If an investment is expected to depreciate by 30 percent in its first year and experience compounding losses every year thereafter, it’s probably not a sound venture.
But that’s what happens with children’s education every summer.
While school is out, kids can lose up to two to three months of the skills they learned in the classroom that year.
“At the beginning of the school year, teachers need to spend the first five to six weeks reviewing material they saw the year before. We invest for nine months and then let those gains slip away. It’s a vicious cycle,” said Matthew Boulay, founder of the National Summer Learning Association.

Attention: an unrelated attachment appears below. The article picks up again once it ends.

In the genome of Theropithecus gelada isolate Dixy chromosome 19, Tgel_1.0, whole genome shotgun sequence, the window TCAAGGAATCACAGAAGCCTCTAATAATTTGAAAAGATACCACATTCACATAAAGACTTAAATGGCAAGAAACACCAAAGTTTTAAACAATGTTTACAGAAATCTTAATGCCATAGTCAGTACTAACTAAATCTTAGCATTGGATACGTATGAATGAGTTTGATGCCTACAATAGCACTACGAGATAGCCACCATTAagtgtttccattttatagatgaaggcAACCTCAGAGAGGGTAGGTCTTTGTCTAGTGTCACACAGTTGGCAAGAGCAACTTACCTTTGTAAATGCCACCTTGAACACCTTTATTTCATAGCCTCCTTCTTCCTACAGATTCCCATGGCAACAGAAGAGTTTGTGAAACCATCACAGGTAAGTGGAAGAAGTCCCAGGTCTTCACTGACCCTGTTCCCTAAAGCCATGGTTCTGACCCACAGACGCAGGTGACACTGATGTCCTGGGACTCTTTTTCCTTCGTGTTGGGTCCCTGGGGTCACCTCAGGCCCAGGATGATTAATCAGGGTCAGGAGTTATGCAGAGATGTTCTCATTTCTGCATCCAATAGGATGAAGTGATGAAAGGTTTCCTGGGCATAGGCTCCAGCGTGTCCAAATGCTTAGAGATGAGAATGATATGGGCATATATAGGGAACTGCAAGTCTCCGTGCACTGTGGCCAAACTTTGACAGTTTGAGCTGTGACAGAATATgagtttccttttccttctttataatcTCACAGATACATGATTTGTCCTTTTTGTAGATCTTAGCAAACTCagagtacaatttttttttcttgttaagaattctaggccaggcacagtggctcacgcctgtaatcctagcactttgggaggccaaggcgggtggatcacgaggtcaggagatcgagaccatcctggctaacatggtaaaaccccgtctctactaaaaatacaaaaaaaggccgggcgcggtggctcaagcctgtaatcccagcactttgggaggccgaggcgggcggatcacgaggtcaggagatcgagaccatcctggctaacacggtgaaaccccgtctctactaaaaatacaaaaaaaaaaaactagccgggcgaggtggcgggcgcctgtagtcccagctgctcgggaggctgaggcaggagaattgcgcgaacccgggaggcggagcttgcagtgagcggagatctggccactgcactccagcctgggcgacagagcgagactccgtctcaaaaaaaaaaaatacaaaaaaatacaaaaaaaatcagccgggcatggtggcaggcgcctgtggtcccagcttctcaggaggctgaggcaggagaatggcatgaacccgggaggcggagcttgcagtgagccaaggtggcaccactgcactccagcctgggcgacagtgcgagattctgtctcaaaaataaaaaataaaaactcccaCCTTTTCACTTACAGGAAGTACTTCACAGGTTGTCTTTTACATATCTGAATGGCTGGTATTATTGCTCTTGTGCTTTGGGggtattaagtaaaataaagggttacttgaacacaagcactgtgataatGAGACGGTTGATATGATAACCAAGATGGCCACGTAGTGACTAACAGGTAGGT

While early learning depends on different moving parts, the association focuses solely on highlighting research and solutions to summer learning loss, often referred to as the “summer slide.”